Policymakers need to heed the message from global commodity and stock markets that “risks are substantially tilted to the downside,” former US Treasury Secretary Lawrence Summers said on Wednesday.
Given the weakness in prices and growth, it’ll be hard for the world to take in stride four interest-rate increases that forecasters are pencilling in from the Federal Reserve this year, Summers said in a Bloomberg TV interview.
“I would be surprised if the world economy could comfortably withstand four hikes, and I think that basically the markets agree with me,” he said, adding that’s why it’s important to prepare for a range of possibilities.
“Really, what Policymakers need to think about is, it is insurance against the more negative scenarios.”
Markets around the world have been thrown into turmoil so far this year, as concern mounts about China’s slower growth prospects and its central bank’s ability to manage a transition into a more service-driven economy. The slowdown in China is also expected to prolong a slump in commodities, with oil dipping below $30 a barrel for the first time in 12 years on Tuesday.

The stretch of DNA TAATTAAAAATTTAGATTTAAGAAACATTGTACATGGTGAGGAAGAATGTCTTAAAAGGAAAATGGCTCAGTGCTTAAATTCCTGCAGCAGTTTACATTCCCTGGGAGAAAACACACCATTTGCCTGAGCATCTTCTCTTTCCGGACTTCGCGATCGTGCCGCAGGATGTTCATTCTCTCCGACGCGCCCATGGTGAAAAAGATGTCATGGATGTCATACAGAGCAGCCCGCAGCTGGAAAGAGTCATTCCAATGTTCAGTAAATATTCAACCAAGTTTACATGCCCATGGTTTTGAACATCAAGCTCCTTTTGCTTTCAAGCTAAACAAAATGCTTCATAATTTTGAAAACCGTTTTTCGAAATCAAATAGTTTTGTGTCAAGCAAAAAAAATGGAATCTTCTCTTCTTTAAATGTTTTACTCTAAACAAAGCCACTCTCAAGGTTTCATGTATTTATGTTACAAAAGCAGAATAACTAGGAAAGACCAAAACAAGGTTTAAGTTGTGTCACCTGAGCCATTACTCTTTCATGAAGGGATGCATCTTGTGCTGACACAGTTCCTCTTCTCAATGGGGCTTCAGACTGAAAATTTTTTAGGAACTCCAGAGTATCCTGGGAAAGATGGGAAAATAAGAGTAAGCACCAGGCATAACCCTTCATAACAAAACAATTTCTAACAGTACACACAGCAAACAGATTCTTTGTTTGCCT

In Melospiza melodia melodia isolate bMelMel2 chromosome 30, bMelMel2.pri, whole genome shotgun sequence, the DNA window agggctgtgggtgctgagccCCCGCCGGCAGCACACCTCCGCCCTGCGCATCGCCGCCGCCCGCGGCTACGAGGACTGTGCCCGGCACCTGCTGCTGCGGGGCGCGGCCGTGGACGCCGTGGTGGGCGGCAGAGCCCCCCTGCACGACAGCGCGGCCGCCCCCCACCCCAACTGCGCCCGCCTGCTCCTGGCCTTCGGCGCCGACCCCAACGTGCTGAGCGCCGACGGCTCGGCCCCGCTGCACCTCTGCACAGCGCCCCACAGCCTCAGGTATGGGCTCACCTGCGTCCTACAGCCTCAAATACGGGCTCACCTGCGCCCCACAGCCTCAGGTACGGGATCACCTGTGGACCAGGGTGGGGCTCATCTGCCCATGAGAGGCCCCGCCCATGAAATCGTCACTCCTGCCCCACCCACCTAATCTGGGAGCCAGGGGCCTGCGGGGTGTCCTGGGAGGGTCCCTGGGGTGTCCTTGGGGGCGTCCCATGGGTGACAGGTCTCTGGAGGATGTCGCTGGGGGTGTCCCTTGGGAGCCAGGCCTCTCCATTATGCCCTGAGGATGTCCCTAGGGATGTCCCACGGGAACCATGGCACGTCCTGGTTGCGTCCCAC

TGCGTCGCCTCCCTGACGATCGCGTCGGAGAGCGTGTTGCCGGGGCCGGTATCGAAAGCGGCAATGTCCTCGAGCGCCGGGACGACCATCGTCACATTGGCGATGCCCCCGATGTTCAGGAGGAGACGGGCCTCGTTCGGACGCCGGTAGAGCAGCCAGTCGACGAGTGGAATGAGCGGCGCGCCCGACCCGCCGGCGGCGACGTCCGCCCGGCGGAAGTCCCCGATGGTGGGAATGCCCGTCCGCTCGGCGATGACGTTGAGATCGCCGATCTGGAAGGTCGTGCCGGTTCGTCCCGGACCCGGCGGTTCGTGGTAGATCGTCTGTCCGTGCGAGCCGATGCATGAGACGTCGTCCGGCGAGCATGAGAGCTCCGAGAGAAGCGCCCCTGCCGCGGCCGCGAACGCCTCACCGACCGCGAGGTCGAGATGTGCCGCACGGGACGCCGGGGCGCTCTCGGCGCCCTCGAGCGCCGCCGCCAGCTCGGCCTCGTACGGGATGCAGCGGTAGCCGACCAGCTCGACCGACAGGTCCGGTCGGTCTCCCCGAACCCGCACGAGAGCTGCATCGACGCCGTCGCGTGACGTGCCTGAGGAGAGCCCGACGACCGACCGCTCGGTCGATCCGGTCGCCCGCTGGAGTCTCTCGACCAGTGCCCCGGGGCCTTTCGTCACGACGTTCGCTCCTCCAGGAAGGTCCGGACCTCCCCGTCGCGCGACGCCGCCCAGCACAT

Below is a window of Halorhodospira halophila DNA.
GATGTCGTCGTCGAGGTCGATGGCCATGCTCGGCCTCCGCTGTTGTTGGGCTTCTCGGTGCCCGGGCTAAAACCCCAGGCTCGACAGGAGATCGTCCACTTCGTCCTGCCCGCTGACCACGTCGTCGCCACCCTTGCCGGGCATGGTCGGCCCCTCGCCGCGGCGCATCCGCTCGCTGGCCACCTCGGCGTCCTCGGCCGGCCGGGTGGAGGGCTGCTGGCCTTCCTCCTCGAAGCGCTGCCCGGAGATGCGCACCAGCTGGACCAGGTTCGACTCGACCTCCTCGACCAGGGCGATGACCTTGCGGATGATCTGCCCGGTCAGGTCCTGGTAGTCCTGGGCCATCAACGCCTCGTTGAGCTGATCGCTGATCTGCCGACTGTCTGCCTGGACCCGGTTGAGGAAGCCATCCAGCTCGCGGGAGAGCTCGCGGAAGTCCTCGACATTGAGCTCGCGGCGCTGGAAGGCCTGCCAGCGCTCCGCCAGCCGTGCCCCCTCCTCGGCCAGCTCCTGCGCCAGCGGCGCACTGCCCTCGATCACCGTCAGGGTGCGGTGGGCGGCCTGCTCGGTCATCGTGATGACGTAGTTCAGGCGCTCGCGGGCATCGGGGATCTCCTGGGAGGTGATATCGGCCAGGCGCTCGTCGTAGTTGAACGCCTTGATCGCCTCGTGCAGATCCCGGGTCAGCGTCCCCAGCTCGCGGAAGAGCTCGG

Fed policymakers’ latest median projections issued in December implied the central bank would raise the benchmark interest rate by one percentage point this year. The Fed boosted rates last month for the first time since 2006, and indicated further moves will be gradual.
Summers also said there is a “significant risk” that within the next two years, Fed policy will have to reverse. The world economy is “riding heavily” on the United States, which “is not without its own fragilities,” he said. The right posture is being ready, including increased fiscal spending, if things slow down in a meaningful way, he said.
Even as the labour market has been the strongest part of the world’s largest economy in recent months, wages have been slow to accelerate. Meanwhile the energy industry is being squeezed by plunging oil prices at the same time a strengthening dollar, which makes American-made goods less competitive in the global marketplace, has hurt manufacturers.
Bloomberg-The Washington Post Service
Published in Dawn, January 17th, 2016